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How Volcanism Affects Climate

By Joe D'Aleo
Monday, April 21, 2008

Climatologists may disagree on how much the recent global warming is natural or man-made but there is general agreement that volcanism constitutes a wildcard in climate, producing significant global scale cooling for at least a few years following a major eruption.


Volcanic activity is constantly ongoing around the globe with a half-dozen or more volcanoes active at any given moment. Most of these are smaller eruptions, however, and their effects are minor, short lived and confined to the lower atmosphere near the volcano. Major eruptions are much rarer. They can eject both ash and gases like sulfur dioxide high into the atmosphere -- 80,000 feet or more. Although much of the ash may fall out within 6 months to a year, sulfur dioxide quickly gets converted to sulfate aerosols, which can reside for two or more years in the stable high atmosphere. These then block some of the incoming solar radiation. The net result is a global cooling. An average cooling of 0.2 to 0.5C over a 2 to 3 year period can occur for a major eruption (de Silva, Robock, others) and has been documented by both surface and satellite observations after major eruptions like El Chichon (Mexico in 1982) and Pinatubo (Indonesia in 1991).


It should be noted that Robock (2003) and others have shown that though major volcanic eruptions seem to have their greatest cooling effect in the summer months, the location of the volcano determines whether the winters are colder or warmer over large parts of North America and Eurasia. According to Robock, tropical region volcanoes like El Chichon and Pinatubo actually produce a warming in winter due to a tendency for a more positive North Atlantic Oscillation (NAO) and Arctic Oscillation (AO) (below left). In the positive phase of these large scale pressure oscillations, low pressure and cold air is trapped in high latitudes and the resulting more westerly jet stream winds drives milder maritime air into the continents.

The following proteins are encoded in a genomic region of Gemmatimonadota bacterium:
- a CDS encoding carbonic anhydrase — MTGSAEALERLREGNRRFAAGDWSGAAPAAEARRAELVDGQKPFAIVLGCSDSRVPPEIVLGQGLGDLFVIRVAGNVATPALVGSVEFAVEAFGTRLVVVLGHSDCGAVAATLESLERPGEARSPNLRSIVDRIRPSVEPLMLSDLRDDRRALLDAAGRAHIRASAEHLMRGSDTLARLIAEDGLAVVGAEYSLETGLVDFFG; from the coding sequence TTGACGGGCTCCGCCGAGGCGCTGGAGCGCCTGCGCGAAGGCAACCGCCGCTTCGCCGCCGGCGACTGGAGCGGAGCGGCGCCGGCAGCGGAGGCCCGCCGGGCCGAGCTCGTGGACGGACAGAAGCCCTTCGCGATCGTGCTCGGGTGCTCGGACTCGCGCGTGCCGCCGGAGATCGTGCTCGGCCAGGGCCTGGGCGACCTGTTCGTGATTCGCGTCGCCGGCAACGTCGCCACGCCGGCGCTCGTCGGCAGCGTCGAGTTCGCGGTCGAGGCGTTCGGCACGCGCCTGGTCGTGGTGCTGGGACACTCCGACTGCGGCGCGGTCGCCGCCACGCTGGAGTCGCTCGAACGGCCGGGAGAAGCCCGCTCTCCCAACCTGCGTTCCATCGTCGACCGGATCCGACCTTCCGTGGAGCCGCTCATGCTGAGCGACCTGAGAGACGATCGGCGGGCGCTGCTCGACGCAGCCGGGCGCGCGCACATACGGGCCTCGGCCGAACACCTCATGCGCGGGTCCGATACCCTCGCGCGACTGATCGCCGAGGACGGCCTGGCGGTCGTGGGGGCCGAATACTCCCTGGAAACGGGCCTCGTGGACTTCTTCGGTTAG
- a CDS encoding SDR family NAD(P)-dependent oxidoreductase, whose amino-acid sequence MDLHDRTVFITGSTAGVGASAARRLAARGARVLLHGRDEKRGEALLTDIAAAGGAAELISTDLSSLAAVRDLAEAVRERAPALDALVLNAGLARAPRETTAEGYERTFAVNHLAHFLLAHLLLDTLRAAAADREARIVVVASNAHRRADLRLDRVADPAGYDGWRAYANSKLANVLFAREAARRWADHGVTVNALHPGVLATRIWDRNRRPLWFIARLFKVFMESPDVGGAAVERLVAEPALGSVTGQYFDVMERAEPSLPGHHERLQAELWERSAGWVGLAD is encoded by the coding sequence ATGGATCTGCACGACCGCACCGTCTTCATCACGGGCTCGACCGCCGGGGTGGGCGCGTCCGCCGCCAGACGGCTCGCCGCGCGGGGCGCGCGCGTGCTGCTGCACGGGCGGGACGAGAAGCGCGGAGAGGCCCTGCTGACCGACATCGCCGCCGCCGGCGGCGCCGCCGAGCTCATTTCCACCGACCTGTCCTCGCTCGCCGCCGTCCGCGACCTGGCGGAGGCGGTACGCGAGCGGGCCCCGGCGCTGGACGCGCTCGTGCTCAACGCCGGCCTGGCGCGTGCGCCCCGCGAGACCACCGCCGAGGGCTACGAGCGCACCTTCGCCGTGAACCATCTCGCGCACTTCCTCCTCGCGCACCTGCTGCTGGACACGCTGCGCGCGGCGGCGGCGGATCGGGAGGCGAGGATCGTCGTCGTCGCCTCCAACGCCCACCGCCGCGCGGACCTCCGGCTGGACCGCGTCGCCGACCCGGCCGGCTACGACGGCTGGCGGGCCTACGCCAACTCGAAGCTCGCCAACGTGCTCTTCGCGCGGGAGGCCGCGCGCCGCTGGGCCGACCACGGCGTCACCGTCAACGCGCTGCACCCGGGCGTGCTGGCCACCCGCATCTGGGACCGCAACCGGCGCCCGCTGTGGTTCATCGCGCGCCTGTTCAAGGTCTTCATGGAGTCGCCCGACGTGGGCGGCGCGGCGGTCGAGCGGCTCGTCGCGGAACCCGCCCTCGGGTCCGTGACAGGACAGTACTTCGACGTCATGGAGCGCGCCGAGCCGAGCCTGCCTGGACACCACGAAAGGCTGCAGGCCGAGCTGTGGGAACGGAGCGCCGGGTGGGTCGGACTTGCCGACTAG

Robock found high latitude volcanoes like Katmai (Alaska in 1912,) instead favored the negative phase of the Arctic and North Atlantic Oscillations and cold winters (below right). In the negative phase, the jet stream winds buckled and forced cold air south from Canada into the eastern United States and west from Siberia into Europe. Despite the regional differences in winter, globally on an annual basis, volcanic eruptions lead to a net cooling regardless as to the volcano’s latitude.

Figure 1: AO/NAO phases. The positive (warm) phase has low pressure and cold air in high latitudes with enhanced westerlies and mid-latitude warmth. The negative (cold) phase has high latitude blocking high pressure which forces the cold air south with amplified troughs and ridges